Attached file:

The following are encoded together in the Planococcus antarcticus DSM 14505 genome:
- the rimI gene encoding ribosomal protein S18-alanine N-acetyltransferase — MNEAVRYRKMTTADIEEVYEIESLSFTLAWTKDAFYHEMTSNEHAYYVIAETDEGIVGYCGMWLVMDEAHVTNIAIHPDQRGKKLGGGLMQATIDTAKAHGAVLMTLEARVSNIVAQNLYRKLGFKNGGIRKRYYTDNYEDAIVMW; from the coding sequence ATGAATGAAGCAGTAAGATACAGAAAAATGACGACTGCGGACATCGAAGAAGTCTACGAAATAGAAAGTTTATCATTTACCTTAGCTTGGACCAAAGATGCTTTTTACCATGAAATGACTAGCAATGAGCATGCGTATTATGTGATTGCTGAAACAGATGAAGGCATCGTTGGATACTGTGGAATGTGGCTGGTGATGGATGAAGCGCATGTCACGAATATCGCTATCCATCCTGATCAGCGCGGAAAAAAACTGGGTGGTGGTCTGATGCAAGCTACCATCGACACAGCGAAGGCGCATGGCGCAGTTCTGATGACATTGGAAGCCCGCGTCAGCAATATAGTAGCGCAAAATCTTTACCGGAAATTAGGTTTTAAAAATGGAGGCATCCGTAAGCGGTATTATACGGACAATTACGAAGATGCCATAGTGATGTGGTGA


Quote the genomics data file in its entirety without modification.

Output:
The following are encoded together in the Planococcus antarcticus DSM 14505 genome:
- the rimI gene encoding ribosomal protein S18-alanine N-acetyltransferase — MNEAVRYRKMTTADIEEVYEIESLSFTLAWTKDAFYHEMTSNEHAYYVIAETDEGIVGYCGMWLVMDEAHVTNIAIHPDQRGKKLGGGLMQATIDTAKAHGAVLMTLEARVSNIVAQNLYRKLGFKNGGIRKRYYTDNYEDAIVMW; from the coding sequence ATGAATGAAGCAGTAAGATACAGAAAAATGACGACTGCGGACATCGAAGAAGTCTACGAAATAGAAAGTTTATCATTTACCTTAGCTTGGACCAAAGATGCTTTTTACCATGAAATGACTAGCAATGAGCATGCGTATTATGTGATTGCTGAAACAGATGAAGGCATCGTTGGATACTGTGGAATGTGGCTGGTGATGGATGAAGCGCATGTCACGAATATCGCTATCCATCCTGATCAGCGCGGAAAAAAACTGGGTGGTGGTCTGATGCAAGCTACCATCGACACAGCGAAGGCGCATGGCGCAGTTCTGATGACATTGGAAGCCCGCGTCAGCAATATAGTAGCGCAAAATCTTTACCGGAAATTAGGTTTTAAAAATGGAGGCATCCGTAAGCGGTATTATACGGACAATTACGAAGATGCCATAGTGATGTGGTGA